1. Berlin backs special ‘war crimes’ tribunal for Russian leaders
The German foreign minister on Monday backed the creation of a special tribunal to prosecute Russian leaders for invading Ukraine.
During a speech in The Hague, the Netherlands, Annalena Baerbock called for a new type of court to “bring Russia’s leaders to justice”.
He suggested using Ukrainian law to try senior members of the Russian government, but in a court based outside Ukraine with international judges.
The International Criminal Court (ICC) is currently investigating alleged war crimes and crimes against humanity committed in Ukraine, which its prosecutor has described as a “crime scene”.
However, the ICC has no jurisdiction over Russia’s “crimes of aggression” because Moscow is not a signatory to the Rome Treaty establishing the Court.
Since the beginning of the war, calls have grown for the creation of a court that could prosecute Russia for its alleged war crimes in Ukraine.
Russia has been accused of committing war crimes in Ukraine by several Western nations and international organizations, following the discovery of civilian mass graves on the outskirts of Kiev in the spring. Many bodies showed signs of executions and torture.
Moscow denies that its troops intentionally targeted civilians or committed atrocities in the areas it occupied.
2. Dnipro’s death toll continues to rise
The death toll from a Russian missile attack on an apartment building in the southeastern Ukrainian city of Dnipro over the weekend has risen to 40, authorities said on Monday.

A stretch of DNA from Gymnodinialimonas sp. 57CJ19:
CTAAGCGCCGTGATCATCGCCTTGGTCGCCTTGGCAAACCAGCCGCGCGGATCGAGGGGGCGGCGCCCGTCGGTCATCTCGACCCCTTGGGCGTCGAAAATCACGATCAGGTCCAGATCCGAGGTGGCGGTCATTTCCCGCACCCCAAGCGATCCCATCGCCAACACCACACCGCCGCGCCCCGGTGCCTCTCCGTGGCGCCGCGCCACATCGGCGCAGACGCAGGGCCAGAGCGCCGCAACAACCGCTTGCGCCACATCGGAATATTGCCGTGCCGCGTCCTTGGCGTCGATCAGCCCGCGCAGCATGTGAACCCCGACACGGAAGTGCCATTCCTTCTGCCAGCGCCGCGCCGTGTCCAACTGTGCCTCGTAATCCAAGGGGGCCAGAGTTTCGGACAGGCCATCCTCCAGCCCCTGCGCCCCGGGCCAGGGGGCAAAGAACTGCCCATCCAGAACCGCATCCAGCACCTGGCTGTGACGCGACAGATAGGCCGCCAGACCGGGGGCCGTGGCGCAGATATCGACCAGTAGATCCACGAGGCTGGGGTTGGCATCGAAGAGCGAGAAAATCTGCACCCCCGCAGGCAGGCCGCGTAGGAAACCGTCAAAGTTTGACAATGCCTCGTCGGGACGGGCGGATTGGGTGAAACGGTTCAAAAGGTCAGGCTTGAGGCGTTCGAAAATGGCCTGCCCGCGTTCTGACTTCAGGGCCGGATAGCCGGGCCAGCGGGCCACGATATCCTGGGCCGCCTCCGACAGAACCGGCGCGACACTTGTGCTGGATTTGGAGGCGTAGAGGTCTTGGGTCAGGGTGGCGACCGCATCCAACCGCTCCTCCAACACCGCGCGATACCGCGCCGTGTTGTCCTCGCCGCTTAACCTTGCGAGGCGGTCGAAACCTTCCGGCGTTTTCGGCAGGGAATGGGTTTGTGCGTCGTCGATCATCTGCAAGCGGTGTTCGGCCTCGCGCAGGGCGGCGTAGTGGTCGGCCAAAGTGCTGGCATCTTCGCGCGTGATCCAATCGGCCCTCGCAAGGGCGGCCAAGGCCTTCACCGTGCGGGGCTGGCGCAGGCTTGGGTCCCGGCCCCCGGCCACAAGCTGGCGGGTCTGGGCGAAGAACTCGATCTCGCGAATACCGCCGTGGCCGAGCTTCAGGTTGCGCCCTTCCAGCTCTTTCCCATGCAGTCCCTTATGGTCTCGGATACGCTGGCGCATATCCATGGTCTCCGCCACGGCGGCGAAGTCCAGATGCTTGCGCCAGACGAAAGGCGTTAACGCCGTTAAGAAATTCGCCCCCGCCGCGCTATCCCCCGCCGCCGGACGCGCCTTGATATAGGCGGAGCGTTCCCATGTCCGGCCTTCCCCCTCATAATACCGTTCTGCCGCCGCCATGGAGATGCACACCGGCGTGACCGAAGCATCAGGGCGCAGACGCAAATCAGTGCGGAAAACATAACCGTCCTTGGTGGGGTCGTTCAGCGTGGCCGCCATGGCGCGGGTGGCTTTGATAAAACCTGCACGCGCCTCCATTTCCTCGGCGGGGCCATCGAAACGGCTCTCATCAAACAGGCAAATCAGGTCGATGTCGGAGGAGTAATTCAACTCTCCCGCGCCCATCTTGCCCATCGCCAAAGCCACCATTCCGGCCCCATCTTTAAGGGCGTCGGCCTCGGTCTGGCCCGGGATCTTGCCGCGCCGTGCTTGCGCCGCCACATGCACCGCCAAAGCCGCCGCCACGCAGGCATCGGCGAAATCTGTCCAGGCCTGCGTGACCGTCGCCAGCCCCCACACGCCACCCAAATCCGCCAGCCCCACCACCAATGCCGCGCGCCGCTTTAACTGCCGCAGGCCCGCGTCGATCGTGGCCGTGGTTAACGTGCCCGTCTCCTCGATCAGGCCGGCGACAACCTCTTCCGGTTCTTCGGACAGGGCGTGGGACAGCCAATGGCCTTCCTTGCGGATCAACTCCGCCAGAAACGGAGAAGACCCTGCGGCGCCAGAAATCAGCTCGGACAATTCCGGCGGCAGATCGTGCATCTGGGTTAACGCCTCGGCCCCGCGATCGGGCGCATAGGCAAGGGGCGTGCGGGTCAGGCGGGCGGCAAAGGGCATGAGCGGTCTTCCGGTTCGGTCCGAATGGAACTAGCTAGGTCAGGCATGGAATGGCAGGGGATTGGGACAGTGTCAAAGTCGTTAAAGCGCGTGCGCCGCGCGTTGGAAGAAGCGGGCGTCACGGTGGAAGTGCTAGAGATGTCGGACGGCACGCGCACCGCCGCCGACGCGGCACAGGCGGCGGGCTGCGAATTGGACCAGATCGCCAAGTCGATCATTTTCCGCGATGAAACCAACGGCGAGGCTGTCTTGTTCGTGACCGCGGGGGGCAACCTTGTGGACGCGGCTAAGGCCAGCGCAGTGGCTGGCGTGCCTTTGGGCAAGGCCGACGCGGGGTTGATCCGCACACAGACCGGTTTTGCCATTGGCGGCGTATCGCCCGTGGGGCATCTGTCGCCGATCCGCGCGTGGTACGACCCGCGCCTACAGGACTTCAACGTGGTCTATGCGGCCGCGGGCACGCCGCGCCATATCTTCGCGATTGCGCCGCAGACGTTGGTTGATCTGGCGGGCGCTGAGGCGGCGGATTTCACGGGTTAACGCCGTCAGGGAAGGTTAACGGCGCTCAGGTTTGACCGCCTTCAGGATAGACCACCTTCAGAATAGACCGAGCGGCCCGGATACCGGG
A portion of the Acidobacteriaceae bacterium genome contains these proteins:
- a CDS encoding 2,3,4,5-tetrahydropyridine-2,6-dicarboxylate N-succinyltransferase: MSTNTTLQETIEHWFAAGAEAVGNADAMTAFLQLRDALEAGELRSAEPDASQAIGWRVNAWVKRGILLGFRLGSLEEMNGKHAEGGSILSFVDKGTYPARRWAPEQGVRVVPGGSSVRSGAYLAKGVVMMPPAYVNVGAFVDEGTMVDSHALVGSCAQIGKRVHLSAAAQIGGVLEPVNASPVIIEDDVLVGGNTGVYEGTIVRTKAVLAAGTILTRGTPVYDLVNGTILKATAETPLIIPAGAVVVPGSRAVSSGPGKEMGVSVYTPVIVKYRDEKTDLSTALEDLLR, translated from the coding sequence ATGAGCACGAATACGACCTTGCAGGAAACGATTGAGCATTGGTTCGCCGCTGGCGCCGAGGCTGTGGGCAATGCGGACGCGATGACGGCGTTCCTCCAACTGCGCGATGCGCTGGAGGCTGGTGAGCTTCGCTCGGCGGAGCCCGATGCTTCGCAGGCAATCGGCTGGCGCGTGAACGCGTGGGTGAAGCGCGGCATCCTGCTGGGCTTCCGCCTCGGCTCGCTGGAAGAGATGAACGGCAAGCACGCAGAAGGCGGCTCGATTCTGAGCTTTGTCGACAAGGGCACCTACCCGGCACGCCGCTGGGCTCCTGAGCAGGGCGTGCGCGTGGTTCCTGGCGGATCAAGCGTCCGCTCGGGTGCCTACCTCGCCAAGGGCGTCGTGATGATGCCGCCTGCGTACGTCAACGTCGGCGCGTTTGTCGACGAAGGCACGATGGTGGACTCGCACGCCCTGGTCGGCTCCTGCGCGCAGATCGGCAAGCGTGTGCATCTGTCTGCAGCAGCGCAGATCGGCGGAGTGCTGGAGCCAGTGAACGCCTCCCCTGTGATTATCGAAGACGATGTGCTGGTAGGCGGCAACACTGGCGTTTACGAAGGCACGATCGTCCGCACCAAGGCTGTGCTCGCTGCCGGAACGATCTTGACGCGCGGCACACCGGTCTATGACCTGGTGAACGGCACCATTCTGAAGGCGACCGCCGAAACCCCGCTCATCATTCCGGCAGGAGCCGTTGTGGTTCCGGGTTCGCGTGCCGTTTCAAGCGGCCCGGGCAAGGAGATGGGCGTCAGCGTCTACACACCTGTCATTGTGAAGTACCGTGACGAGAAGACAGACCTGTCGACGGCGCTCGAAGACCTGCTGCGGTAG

About 1,700 people lived in the multi-story residential building that was hit on Saturday.
Search and rescue teams have worked tirelessly ever since, working to locate survivors and extract the bodies from the wreck.
About 39 people have been rescued so far and another 30 are still missing, according to the regional administration. At least 75 people were injured, authorities added.
The death toll makes the attack the deadliest single attack on Ukrainian civilians since before the summer.
Residents say the apartment tower did not house any military facilities. One of them is Oleksander Anyskevych, who was at his house when the missile hit.
“Boom — that’s it. We saw that we were just alive,” she said on Monday, as she sifted through the rubble of his apartment.
He told reporters he knew some of the people who died under the rubble. One of his son’s classmates lost his parents.
Dnipro residents brought flowers, candles and toys to the ruins.
“All of us could be in that place,” said local resident Iryna Skrypnyk.
European Union foreign policy chief Josep Borrell labeled the attack as “inhumane aggression” as it directly targeted civilians. “There will be no impunity for these crimes,” he said in a tweet on Sunday.
Asked about Monday’s attack, Kremlin spokesman Dmitry Peskov said the Russian military does not target residential buildings and suggested the Dnipro building was hit as a result of Ukrainian air defense actions.
3. High-ranking Wagner Group member seeks asylum in Norway
A Russian man who is reportedly a former high-ranking member of Russia’s private military contractor Wagner Group has sought asylum in Norway, authorities said on Monday.
The Norwegian Immigration Directorate, also known as UDI, confirmed to reporters that Andrey Medvedev has sought refuge in Norway.
“For security and privacy reasons, UDI cannot comment further on the matter,” UDI said in an email.
His Norwegian lawyer, Brynjulf Risnes, confirmed that Medvedev was in Norway and had sought asylum.
The case was handed over to the Norwegian immigration police and the man was transferred to Oslo, where he was placed in a center for immigration lawbreakers. Police in Norway declined to comment on the case.